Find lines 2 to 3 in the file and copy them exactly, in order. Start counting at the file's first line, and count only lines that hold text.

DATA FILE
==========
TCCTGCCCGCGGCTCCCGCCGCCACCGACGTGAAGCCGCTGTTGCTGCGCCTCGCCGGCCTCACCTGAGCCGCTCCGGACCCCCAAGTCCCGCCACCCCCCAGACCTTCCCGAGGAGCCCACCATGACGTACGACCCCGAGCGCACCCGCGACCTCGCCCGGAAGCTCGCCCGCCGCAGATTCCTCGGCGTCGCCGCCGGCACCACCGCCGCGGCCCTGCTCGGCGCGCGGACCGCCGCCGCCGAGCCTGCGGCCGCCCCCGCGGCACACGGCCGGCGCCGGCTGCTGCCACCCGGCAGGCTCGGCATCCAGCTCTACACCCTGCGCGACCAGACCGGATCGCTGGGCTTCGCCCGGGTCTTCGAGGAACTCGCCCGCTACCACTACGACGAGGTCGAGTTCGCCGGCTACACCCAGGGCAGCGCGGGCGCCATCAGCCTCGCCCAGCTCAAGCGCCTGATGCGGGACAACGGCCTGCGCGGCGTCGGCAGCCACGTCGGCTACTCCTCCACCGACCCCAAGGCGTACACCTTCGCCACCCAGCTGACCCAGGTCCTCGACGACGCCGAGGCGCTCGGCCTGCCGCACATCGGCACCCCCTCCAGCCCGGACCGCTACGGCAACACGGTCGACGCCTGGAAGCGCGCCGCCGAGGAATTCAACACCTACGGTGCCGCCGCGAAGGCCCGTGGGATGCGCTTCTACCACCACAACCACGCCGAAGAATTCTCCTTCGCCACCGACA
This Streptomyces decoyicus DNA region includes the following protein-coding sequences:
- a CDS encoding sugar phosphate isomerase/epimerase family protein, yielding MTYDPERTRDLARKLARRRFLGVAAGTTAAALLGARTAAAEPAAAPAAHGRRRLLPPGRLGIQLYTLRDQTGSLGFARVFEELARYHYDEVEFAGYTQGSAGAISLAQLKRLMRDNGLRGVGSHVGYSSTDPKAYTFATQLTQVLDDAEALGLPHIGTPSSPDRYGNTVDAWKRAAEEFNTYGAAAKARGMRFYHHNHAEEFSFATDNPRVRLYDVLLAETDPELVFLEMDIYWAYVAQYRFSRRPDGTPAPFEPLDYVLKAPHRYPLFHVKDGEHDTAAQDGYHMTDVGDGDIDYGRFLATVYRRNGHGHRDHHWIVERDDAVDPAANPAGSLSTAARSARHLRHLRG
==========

This Streptomyces decoyicus DNA region includes the following protein-coding sequences:
- a CDS encoding sugar phosphate isomerase/epimerase family protein, yielding MTYDPERTRDLARKLARRRFLGVAAGTTAAALLGARTAAAEPAAAPAAHGRRRLLPPGRLGIQLYTLRDQTGSLGFARVFEELARYHYDEVEFAGYTQGSAGAISLAQLKRLMRDNGLRGVGSHVGYSSTDPKAYTFATQLTQVLDDAEALGLPHIGTPSSPDRYGNTVDAWKRAAEEFNTYGAAAKARGMRFYHHNHAEEFSFATDNPRVRLYDVLLAETDPELVFLEMDIYWAYVAQYRFSRRPDGTPAPFEPLDYVLKAPHRYPLFHVKDGEHDTAAQDGYHMTDVGDGDIDYGRFLATVYRRNGHGHRDHHWIVERDDAVDPAANPAGSLSTAARSARHLRHLRG